While prolactinomas are relatively rare, misdiagnosis of the condition is not. There will be several hundred new cases of large prolactinomas (also called “giant prolactinoma” or “macroprolactinoma”) diagnosed this year in the United States. Large prolactinomas may first present with symptoms of pressure within the head, such as headache or visual disturbances. Because a prolactinoma is a pituitary tumor that affects hormone function, both small and large prolactinomas may present with signs of hormonal imbalances such as breast enlargement, gonad shrinkage or breast milk production.
Once prolactinoma is suspected, imaging is typically done. However, imaging cannot conclusively determine whether a mass is a prolactinoma, another pituitary tumor or some other type of tumor.
A critical part of the testing for prolactinoma is a blood test for elevated prolactin levels, a hormone produced by the pituitary gland. Interestingly, these blood tests must be performed on more than one occasion because hormone levels can be adversely affected by a variety of factors, including the time of day that the test is performed, diet and even lunar cycles.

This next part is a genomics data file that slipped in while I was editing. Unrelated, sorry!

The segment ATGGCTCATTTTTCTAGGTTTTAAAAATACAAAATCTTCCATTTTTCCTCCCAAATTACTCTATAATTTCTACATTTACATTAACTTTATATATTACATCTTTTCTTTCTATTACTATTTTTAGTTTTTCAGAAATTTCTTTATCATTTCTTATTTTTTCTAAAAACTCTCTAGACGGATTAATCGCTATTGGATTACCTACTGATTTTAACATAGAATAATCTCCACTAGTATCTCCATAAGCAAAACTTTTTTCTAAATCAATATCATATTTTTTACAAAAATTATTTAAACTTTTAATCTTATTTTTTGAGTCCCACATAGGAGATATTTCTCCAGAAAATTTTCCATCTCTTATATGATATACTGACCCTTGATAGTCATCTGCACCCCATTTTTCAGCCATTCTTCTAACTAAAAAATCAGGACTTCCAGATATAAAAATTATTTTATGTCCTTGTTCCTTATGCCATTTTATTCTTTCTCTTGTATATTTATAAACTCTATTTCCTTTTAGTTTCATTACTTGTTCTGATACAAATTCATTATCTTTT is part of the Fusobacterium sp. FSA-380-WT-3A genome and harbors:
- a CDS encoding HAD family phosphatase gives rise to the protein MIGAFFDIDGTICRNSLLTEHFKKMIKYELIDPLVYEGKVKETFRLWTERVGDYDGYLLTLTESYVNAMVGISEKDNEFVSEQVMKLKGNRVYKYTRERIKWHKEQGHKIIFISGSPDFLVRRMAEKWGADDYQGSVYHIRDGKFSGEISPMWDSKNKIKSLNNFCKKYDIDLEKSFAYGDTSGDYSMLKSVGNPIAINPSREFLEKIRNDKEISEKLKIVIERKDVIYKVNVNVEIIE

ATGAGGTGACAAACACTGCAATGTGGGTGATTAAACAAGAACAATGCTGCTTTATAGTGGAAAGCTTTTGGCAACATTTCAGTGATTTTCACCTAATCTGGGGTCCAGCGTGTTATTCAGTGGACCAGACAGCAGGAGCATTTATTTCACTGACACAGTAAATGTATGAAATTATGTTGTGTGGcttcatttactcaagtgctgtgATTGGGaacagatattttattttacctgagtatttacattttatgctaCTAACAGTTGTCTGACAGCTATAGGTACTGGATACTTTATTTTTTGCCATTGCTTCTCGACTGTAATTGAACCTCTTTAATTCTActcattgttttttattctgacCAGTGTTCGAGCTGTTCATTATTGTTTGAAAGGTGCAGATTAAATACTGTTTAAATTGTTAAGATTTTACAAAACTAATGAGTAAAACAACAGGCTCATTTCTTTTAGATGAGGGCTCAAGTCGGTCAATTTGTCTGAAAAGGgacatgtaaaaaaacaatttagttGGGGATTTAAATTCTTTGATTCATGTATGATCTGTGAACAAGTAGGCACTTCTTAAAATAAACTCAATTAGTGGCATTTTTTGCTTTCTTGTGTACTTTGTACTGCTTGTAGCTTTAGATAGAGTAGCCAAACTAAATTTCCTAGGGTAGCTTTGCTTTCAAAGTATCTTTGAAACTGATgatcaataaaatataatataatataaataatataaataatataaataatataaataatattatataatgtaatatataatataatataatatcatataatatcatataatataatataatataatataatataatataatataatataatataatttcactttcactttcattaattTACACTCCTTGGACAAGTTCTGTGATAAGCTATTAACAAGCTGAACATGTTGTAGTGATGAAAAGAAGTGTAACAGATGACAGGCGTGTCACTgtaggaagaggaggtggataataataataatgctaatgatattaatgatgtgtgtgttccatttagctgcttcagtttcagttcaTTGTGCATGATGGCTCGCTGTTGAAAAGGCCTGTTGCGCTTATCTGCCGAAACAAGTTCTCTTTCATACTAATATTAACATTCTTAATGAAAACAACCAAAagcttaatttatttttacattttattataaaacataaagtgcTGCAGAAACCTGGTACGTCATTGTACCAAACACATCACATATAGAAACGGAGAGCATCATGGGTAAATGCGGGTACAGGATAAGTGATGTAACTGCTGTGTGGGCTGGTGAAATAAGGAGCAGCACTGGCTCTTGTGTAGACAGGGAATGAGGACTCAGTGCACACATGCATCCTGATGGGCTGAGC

Currently, the blood test for prolactinoma is effective for diagnosing smaller prolactinomas. However, larger tumors produce so much prolactin that the serum prolactin level may actually appear normal, low or only slightly elevated. This phenomenon is called the “hook effect.” Hook effects are relatively common and well-known among endocrinology experts. A special laboratory test must be ordered to account for the hook effect when a large prolactinoma is suspected.
When a large prolactinoma is misdiagnosed as another type of tumor, devastating consequences can ensue. Most prolactinomas can be treated with medicines that shrink the tumor and relieve its symptoms. However, when there is a misdiagnosis, surgery may be ordered. Unnecessary surgery to remove a prolactinoma carries many otherwise avoidable risks, such a brain injury, nerve damage, blindness, infection, stroke and death.
Medical malpractice claims arise under Ohio law when a physician fails to follow accepted standards of medical care. When it comes to misdiagnosing a large prolactinoma, there are two potential types of medical negligence: (1) a surgeon failing to consult an endocrinologist; and (2) an endocrinologist failing to order specific lab testing to account for a potential false negative due to the hook effect.